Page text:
atomic bombs and indie theater.

atomic bombs and indie theater.


I’ve been invited to do something in New York City that I have no business doing. And if you are stirred by the lives of veterans, the complications of war—or just writing and theater, honestly—I’d love for you to be present.

Once upon a time, I knew a woman who survived the Hiroshima atomic bomb. This year, I finally wrote about her—along with an uncanny series of events involving my life and nuclear weapons.

Now CONSEQUENCE Magazine is publishing that essay, and I’ve been invited to read from it before the performance of a brand-new play called OUTSIDE PADUCAH (by the writer/veteran/performer J.A. Moad) about the toll of war on veterans and their families.

Tickets are $25… you can get yours here!

I’m reading ONLY at the SATURDAY, OCTOBER 7, 2:00 pm performance.

The reason I said I have no business doing this (but feel deeply privileged to be included): This reading series is called Veterans Voices. The playwright, J.A. Moad, initiated an effort to designate the month of October as Veterans Voices Month—a time to listen to the stories of veterans and the true costs and repercussions of war. Please take a moment to read his compelling essay about where the idea came from and why it’s so important.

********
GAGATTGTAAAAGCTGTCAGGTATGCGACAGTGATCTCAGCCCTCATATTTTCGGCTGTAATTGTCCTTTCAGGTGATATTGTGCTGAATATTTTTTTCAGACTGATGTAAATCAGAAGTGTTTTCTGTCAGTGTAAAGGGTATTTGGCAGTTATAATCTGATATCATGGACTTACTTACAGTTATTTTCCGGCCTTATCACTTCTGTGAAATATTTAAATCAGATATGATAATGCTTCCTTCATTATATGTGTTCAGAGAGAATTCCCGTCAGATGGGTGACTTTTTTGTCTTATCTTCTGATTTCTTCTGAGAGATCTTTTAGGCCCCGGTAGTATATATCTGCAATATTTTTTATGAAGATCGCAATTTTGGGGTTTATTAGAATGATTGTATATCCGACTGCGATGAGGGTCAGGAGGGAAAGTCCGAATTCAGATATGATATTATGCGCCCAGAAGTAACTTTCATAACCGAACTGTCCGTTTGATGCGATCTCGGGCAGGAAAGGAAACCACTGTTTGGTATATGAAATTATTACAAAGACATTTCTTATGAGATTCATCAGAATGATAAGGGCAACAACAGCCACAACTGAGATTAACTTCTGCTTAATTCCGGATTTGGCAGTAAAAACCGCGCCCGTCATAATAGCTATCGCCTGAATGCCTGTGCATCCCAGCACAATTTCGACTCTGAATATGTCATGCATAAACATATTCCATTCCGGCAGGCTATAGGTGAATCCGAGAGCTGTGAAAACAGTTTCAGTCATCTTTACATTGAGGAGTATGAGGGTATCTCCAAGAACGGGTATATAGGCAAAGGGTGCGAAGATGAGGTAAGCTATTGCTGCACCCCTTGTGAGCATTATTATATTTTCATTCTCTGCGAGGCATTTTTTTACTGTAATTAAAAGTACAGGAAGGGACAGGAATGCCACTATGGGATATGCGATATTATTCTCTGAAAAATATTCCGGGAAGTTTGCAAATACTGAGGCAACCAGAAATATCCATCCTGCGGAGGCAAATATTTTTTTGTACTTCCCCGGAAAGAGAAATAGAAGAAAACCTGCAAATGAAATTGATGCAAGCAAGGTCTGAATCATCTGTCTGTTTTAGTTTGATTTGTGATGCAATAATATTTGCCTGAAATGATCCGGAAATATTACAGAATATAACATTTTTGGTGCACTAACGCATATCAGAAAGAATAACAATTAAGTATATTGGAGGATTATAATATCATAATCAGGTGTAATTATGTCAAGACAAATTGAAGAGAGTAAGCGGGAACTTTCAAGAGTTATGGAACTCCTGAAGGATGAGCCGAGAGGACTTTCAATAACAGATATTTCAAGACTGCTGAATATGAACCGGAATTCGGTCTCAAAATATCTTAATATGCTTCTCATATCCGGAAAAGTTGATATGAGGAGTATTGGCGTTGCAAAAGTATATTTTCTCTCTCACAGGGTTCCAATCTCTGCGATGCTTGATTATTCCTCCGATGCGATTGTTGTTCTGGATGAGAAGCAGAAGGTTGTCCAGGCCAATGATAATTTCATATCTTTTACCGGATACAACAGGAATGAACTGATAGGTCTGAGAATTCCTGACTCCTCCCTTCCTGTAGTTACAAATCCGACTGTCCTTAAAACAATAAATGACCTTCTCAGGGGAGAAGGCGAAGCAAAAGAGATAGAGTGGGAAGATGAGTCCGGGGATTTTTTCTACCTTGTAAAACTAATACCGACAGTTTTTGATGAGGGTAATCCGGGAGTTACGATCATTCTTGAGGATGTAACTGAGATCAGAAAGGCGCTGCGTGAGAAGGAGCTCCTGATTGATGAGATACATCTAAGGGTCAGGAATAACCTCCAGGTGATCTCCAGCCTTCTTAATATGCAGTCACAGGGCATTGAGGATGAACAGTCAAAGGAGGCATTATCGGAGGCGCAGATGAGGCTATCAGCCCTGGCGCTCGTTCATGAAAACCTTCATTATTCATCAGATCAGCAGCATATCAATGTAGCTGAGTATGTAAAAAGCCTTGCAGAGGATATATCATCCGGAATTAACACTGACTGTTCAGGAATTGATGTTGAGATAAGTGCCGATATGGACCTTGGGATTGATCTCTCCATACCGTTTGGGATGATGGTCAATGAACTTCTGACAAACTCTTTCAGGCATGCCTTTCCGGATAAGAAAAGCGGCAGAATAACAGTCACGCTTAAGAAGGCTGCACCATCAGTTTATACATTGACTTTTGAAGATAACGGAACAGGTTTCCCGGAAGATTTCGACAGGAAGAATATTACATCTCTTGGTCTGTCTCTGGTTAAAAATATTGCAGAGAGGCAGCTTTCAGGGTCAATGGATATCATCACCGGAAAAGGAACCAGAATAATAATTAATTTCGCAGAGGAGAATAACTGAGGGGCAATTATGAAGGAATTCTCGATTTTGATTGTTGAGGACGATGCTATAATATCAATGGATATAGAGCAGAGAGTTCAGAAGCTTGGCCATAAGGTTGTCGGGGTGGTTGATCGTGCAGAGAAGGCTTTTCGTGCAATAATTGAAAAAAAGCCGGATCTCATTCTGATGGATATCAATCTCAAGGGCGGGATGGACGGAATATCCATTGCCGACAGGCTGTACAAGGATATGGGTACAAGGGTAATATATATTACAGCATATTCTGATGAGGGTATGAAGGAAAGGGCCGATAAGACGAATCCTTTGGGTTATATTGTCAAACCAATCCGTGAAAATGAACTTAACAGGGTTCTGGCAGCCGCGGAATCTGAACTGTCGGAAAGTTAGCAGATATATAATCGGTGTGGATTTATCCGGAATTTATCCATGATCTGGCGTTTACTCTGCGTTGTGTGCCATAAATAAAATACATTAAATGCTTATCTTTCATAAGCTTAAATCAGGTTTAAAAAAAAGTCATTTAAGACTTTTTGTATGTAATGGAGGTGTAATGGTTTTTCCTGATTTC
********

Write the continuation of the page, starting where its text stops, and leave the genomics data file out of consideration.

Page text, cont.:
I am not a veteran. My life contains no experience akin to what the other readers have been through in their service to our country. I was included (I think) because my essay addresses the trauma of a war survivor, as my fellow readers in the series are war survivors. It’s a privilege to read in their company. So if you can’t come to the Oct. 7 performance, I really hope you’ll go to another one, because the readers are stellar.

And yes, after a week of violence, with the horror in Las Vegas… I’m aware this does not sound like the cheeriest outing. But maybe this is exactly the sort of thing we need this week: a living reminder that we have many available responses to violence and destruction—including the act of creation.

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